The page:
Estonia’s oldest and most valuable museum ship was completed in 1914 under an order from the Russian Empire for breaking ice in the Tallinn Bay. The icebreaker, which changed its name five times during its lifetime, traveled under the flags of the Russian Empire, the Soviet Union, Finland, and Estonia – the ship’s story reflects the turbulent history of the entire Estonian state in the 20th century. You can personally explore its fascinating history – Suur Tõll is open to visitors during Seaplane Harbour’s opening hours.

  1. Suurop

Suurop is a former R-class patrol boat. It was built in Finland in 1957 and was donated to the Estonian Navy in 1999.

Suurop belonged to the mine-clearing division along with its sister ship Ristnan, where they were used for training conscripts.

In 2005, Suurop was decommissioned, and in 2007, the Estonian Ministry of Defense organized an auction to sell the vessel. The starting price for the vessel was 850,000 kroons, but no bids were received.

Currently, Suurop stands as an exhibition piece at the pier of Seaplane Harbour. Visitors can observe the ship and discover more information about it at the outdoor area of Seaplane Harbour.

  1. Torm

PVL-105 Torm is a former vessel of the Estonian Border Guard, which was built in 1965-1966 in Bergen, Norway. At that time, the vessel’s name was KNM P968 Arg, and it served in the Norwegian Navy.

Torm was donated to the Estonian Border Guard in December 1994 and classified as a patrol vessel. It was mainly stationed in Saaremaa and Hiiumaa, later in Tallinn and Paldiski. In December 1995, Torm participated in the “fish war” between Estonia and Latvia in the Gulf of Riga and in several maritime rescue exercises.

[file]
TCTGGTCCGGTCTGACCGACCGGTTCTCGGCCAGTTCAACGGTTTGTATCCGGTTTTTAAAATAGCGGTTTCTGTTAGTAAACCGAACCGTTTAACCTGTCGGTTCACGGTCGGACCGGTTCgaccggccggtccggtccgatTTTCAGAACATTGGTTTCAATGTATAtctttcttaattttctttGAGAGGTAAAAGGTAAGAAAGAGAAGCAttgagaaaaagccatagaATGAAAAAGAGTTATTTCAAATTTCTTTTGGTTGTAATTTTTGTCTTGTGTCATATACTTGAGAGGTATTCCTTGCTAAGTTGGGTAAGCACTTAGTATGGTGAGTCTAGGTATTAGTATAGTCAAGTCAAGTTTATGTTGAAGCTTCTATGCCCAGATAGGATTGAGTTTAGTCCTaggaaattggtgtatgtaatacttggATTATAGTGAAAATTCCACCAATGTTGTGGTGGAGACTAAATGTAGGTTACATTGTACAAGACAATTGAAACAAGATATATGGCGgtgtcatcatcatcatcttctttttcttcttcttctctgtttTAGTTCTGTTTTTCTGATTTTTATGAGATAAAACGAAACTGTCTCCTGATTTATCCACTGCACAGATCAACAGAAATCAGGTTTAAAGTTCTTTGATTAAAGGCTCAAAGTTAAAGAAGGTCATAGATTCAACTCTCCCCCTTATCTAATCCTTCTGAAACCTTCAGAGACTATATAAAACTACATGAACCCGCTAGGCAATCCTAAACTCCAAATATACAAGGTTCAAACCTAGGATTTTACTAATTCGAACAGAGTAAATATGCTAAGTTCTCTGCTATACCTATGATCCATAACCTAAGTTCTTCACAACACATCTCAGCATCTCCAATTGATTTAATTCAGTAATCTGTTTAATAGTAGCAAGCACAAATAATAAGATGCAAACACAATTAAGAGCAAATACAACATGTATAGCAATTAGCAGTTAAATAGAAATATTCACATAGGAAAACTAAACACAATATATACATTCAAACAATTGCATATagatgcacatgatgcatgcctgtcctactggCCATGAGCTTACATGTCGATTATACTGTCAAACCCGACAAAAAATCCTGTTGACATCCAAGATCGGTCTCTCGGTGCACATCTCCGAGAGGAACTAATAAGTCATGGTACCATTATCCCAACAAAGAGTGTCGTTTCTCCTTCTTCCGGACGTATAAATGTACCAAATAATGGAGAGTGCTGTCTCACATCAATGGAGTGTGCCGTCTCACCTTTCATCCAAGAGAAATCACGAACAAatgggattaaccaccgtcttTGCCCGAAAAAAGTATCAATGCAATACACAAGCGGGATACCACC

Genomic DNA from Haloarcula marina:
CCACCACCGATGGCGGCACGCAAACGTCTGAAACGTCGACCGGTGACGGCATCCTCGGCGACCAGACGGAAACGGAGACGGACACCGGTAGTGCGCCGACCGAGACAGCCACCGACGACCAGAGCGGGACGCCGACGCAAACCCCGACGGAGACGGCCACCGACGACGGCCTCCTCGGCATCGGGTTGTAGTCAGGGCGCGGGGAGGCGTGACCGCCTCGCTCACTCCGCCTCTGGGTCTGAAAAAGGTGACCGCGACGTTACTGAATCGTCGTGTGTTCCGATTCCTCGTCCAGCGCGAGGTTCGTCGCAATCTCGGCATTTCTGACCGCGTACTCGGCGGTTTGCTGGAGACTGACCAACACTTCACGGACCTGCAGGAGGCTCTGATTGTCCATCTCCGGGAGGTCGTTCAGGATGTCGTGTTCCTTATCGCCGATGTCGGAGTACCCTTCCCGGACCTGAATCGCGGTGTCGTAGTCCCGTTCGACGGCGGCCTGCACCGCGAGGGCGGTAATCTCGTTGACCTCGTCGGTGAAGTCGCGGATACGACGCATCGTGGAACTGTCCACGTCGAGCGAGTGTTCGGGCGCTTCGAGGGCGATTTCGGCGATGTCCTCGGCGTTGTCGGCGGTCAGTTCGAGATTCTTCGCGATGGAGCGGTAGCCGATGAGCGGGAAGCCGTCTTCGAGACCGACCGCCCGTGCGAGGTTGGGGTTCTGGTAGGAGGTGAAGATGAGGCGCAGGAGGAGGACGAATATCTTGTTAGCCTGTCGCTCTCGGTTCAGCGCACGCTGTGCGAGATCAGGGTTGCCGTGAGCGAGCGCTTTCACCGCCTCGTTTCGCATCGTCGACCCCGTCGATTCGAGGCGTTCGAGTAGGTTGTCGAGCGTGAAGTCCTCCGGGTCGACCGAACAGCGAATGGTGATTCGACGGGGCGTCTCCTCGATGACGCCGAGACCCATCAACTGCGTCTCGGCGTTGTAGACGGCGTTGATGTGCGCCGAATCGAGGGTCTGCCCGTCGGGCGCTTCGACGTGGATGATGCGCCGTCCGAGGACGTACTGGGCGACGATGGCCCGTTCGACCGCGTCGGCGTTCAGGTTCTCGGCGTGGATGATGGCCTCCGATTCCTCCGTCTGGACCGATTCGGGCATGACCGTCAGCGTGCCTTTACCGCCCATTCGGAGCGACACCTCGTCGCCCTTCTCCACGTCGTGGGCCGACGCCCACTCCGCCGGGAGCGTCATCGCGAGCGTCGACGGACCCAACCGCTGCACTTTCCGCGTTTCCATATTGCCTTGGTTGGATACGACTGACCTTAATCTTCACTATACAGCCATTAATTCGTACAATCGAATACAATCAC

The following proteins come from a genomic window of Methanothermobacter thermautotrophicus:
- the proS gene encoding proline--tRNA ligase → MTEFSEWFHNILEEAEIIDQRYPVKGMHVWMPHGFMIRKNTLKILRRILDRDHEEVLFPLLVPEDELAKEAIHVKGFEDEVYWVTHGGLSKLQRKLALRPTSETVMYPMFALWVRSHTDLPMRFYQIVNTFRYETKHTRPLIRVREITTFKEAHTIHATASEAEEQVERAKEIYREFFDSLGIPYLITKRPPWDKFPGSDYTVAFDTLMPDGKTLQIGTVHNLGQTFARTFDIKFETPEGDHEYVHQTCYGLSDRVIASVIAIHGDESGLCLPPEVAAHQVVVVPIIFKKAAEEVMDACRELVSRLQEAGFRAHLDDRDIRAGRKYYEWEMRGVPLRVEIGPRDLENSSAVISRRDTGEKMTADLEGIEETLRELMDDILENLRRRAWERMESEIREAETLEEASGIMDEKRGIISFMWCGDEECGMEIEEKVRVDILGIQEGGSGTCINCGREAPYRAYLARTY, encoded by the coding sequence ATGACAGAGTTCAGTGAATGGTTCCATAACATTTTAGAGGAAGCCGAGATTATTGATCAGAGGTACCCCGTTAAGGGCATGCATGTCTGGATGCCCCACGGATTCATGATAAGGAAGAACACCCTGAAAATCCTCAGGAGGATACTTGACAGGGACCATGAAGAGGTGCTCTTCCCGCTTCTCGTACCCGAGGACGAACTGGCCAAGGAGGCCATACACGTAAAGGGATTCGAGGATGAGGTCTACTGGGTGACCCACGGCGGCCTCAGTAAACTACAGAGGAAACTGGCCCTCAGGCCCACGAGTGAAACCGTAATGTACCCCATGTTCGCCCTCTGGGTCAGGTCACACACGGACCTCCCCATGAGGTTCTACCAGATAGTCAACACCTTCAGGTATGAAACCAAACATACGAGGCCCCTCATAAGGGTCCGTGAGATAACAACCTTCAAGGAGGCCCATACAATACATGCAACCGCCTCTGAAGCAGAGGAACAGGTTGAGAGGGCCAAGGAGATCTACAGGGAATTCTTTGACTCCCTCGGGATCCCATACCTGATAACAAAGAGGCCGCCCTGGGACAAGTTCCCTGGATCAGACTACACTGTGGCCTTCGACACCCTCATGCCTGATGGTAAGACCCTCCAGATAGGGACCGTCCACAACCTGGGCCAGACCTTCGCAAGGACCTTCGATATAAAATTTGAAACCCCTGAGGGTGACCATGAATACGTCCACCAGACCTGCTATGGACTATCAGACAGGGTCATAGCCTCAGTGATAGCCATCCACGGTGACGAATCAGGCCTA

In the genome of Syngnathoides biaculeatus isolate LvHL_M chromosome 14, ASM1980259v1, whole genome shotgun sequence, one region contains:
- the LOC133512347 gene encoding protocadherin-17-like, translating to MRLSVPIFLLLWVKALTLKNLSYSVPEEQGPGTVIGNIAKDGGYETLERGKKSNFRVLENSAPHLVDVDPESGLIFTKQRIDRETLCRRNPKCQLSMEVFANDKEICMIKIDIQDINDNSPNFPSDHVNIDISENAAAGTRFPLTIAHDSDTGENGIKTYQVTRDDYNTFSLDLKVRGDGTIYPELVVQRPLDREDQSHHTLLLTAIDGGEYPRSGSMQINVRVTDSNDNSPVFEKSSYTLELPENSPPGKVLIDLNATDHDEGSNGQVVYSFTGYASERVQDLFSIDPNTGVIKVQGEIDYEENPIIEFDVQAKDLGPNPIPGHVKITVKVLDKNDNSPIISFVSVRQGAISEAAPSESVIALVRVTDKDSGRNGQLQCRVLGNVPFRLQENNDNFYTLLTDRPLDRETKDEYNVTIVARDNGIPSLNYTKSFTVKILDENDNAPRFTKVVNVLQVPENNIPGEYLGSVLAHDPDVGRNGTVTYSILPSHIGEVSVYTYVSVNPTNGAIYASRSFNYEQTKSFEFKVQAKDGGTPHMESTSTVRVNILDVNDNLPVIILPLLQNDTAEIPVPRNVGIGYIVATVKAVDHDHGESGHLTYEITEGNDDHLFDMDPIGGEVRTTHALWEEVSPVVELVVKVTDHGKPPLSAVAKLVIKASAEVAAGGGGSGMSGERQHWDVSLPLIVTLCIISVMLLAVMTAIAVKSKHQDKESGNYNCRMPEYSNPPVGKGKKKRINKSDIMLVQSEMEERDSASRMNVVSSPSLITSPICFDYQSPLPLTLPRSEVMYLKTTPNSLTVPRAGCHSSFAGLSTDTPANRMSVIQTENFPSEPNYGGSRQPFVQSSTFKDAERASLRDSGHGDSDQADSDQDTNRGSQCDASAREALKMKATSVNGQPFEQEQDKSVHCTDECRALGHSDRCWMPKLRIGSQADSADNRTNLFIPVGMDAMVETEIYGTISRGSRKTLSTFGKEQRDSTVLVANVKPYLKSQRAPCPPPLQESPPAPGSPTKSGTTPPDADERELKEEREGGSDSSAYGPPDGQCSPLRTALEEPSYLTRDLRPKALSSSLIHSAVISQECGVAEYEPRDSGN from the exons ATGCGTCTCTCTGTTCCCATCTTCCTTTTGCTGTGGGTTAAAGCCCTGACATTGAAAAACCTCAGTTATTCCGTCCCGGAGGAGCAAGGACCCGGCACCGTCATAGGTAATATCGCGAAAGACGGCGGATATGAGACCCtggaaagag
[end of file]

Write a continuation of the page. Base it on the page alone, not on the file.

The transfer documents of the aging vessel to the Estonian Maritime Museum were signed on the 2nd. April 2008, in the salon of the icebreaker Suur Tõll. Visitors can view the ship and find additional information about it in the outdoor area of Seaplane Harbour.

  1. Kalev

Kalev is a former minesweeper of the Estonian Navy, which served in the German Navy under the name Minerva from 1967 to 1995. Afterward, it was handed over to the Estonian state along with its sister ship Olev.

On September 5, 1997, Kalev was integrated into the Estonian Navy, where it served until June 2003. During that time, Kalev repeatedly participated in the Baltic BALTRON mine countermeasures squadron and took part in both squadron and other international exercises.

In October 2004, the vessel was handed over to the Estonian Maritime Museum for preservation. Visitors can view the ship and find additional information about it in the outdoor area of Seaplane Harbour.

  1. Valvas

Valvas was taken On May 11th 1944, it was taken into service with the U.S. Coast Guard under the name Bittersweet, and 5. On September 1997, it was donated to the Estonian Border Guard.

In Estonia, it has served both as an icebreaker in Pärnu Bay and as a training vessel for cadets at the Naval Academy, participated in rescue operations, and hosted the ceremonial reception of the President of Estonia, Lennart Meri, and the President of Poland, Aleksander Kwaśniewski. In the 2000 BALTRON exercises, Valvas was the navy’s staff ship.

In 2010, Valvas was decommissioned and since 2014 it has delighted visitors as a museum ship at the Seaplane Harbour The ship is open to visitors during the opening hours of the Seaplane Harbour.

Meie veebilehe kasutamise jätkamisega nõustute veebilehe põhifunktsioonide toimimiseks ja kasutaja eelistuste salvestamiseks vajalike küpsiste kasutamisega.